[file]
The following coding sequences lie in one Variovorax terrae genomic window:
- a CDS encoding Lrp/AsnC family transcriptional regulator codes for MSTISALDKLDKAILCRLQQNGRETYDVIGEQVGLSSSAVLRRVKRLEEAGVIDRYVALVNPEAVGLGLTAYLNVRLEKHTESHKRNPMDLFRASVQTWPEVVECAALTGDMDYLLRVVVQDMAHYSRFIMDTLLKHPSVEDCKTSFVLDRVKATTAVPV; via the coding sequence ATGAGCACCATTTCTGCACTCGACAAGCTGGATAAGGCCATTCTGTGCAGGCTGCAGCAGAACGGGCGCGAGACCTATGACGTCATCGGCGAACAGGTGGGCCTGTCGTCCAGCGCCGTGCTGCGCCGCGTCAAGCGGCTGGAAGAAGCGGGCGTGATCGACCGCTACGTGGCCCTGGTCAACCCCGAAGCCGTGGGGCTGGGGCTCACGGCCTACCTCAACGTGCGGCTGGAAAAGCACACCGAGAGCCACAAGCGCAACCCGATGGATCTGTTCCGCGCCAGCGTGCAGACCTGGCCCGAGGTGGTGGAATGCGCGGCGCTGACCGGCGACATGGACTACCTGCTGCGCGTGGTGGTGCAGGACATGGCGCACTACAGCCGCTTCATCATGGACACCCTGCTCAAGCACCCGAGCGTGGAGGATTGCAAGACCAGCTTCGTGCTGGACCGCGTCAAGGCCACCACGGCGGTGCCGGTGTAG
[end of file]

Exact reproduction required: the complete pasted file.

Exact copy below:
The following coding sequences lie in one Variovorax terrae genomic window:
- a CDS encoding Lrp/AsnC family transcriptional regulator codes for MSTISALDKLDKAILCRLQQNGRETYDVIGEQVGLSSSAVLRRVKRLEEAGVIDRYVALVNPEAVGLGLTAYLNVRLEKHTESHKRNPMDLFRASVQTWPEVVECAALTGDMDYLLRVVVQDMAHYSRFIMDTLLKHPSVEDCKTSFVLDRVKATTAVPV; via the coding sequence ATGAGCACCATTTCTGCACTCGACAAGCTGGATAAGGCCATTCTGTGCAGGCTGCAGCAGAACGGGCGCGAGACCTATGACGTCATCGGCGAACAGGTGGGCCTGTCGTCCAGCGCCGTGCTGCGCCGCGTCAAGCGGCTGGAAGAAGCGGGCGTGATCGACCGCTACGTGGCCCTGGTCAACCCCGAAGCCGTGGGGCTGGGGCTCACGGCCTACCTCAACGTGCGGCTGGAAAAGCACACCGAGAGCCACAAGCGCAACCCGATGGATCTGTTCCGCGCCAGCGTGCAGACCTGGCCCGAGGTGGTGGAATGCGCGGCGCTGACCGGCGACATGGACTACCTGCTGCGCGTGGTGGTGCAGGACATGGCGCACTACAGCCGCTTCATCATGGACACCCTGCTCAAGCACCCGAGCGTGGAGGATTGCAAGACCAGCTTCGTGCTGGACCGCGTCAAGGCCACCACGGCGGTGCCGGTGTAG